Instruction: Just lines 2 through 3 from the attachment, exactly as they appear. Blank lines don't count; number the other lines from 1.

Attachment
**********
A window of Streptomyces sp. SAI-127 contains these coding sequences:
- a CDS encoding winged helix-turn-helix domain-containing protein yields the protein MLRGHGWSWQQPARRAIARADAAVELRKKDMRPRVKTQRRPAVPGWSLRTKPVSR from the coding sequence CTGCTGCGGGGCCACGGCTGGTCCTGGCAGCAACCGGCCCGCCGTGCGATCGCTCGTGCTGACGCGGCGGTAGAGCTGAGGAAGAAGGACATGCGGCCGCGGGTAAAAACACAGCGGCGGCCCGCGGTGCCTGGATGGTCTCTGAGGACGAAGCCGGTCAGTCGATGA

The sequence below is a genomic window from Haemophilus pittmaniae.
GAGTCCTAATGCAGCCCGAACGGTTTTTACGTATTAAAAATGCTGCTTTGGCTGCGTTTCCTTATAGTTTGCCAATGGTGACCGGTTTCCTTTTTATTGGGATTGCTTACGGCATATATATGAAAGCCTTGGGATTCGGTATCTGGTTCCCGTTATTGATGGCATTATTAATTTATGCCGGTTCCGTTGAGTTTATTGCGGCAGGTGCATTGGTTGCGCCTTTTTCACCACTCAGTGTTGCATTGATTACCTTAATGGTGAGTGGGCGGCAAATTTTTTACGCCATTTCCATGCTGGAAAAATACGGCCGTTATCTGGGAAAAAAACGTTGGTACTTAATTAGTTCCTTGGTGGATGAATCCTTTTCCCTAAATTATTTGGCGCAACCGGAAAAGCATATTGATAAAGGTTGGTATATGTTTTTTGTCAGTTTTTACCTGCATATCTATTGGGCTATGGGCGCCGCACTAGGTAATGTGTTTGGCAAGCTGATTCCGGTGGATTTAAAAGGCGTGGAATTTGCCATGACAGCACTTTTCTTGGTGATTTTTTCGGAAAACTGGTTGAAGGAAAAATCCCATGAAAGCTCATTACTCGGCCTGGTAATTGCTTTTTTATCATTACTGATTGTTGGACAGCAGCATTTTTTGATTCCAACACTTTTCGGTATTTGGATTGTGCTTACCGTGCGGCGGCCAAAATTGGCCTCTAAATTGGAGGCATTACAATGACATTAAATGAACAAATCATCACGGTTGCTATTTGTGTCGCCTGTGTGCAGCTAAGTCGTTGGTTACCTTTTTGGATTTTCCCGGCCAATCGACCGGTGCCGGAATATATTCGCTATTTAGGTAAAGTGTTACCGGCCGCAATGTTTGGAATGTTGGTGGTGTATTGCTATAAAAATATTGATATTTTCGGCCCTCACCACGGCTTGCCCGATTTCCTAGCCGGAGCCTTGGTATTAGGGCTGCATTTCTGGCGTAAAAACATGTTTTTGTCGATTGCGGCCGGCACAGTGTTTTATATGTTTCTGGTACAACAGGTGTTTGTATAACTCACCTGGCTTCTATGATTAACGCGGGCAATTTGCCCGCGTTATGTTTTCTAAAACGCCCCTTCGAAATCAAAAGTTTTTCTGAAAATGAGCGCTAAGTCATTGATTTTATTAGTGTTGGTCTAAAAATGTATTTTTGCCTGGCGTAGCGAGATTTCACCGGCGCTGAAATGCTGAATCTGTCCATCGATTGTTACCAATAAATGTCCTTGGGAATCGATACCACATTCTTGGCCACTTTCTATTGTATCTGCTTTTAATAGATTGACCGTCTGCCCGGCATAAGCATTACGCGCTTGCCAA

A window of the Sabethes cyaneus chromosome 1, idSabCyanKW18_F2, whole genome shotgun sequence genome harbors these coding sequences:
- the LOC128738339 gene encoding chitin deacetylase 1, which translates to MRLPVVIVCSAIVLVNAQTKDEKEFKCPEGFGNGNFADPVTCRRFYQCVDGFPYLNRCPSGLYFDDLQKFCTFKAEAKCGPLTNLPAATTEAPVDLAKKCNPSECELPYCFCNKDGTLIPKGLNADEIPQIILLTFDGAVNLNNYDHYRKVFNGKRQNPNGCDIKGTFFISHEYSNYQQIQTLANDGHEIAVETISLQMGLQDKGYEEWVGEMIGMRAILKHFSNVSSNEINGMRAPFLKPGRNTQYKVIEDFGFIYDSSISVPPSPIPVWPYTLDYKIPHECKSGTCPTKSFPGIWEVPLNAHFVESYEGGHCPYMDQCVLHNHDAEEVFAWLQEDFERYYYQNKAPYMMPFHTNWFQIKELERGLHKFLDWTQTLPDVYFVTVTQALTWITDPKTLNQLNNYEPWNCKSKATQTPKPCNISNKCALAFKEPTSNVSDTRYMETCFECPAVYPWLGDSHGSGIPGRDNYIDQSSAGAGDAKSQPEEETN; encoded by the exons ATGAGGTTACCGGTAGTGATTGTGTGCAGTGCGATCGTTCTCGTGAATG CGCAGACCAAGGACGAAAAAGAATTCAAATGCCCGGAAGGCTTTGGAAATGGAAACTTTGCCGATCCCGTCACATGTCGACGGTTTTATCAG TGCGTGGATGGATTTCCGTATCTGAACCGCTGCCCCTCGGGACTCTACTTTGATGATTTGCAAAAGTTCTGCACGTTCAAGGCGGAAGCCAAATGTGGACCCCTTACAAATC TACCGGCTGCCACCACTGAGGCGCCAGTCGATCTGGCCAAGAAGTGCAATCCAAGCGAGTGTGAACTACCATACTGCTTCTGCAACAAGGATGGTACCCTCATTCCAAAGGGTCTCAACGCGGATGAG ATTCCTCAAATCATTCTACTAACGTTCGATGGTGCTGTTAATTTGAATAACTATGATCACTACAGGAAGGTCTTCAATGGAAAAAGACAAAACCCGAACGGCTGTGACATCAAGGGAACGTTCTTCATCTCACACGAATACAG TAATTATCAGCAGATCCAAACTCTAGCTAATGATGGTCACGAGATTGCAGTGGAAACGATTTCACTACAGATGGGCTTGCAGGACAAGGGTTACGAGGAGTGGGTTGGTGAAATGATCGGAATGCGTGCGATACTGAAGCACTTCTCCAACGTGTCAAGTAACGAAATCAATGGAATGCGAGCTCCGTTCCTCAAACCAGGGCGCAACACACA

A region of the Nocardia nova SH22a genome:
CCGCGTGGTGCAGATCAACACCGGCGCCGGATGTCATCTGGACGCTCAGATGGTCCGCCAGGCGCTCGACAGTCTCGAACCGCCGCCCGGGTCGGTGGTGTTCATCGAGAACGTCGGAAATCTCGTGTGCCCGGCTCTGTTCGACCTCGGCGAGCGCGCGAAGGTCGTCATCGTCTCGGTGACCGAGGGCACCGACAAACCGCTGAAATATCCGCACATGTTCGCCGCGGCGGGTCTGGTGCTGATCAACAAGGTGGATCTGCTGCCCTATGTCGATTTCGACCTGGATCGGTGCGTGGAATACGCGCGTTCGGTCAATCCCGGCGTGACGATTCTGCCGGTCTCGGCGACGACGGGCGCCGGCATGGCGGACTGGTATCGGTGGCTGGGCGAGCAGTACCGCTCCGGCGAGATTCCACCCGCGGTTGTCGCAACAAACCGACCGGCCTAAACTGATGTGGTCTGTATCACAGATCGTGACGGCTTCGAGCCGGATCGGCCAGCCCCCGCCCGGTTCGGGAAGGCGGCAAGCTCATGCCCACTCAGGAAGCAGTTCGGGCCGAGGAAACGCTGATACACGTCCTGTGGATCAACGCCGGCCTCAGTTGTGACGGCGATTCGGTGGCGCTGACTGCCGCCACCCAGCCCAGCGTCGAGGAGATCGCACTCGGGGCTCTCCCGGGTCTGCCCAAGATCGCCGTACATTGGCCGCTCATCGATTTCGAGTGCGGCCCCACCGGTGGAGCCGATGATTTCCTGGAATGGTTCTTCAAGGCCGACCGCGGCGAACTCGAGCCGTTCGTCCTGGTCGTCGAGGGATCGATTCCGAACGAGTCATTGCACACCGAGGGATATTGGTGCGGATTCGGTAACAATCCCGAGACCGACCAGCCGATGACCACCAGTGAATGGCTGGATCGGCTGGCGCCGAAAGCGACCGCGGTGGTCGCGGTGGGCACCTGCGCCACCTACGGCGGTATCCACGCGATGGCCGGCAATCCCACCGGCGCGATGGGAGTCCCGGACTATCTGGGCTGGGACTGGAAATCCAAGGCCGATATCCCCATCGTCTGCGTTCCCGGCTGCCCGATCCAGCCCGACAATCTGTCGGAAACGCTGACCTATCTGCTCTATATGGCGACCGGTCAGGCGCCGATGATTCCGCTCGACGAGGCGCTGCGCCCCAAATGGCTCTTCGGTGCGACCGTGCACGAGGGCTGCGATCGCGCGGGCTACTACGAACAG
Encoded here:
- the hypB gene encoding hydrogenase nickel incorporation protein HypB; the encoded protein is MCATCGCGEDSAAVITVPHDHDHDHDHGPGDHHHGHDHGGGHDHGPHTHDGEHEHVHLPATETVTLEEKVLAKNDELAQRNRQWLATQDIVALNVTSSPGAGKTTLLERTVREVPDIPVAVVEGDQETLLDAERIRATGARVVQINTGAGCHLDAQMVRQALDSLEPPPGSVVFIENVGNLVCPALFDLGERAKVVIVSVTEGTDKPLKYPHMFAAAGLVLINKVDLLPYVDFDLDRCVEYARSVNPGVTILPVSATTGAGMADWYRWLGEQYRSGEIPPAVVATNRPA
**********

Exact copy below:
- a CDS encoding winged helix-turn-helix domain-containing protein yields the protein MLRGHGWSWQQPARRAIARADAAVELRKKDMRPRVKTQRRPAVPGWSLRTKPVSR from the coding sequence CTGCTGCGGGGCCACGGCTGGTCCTGGCAGCAACCGGCCCGCCGTGCGATCGCTCGTGCTGACGCGGCGGTAGAGCTGAGGAAGAAGGACATGCGGCCGCGGGTAAAAACACAGCGGCGGCCCGCGGTGCCTGGATGGTCTCTGAGGACGAAGCCGGTCAGTCGATGA

The sequence below is a genomic window from Haemophilus pittmaniae.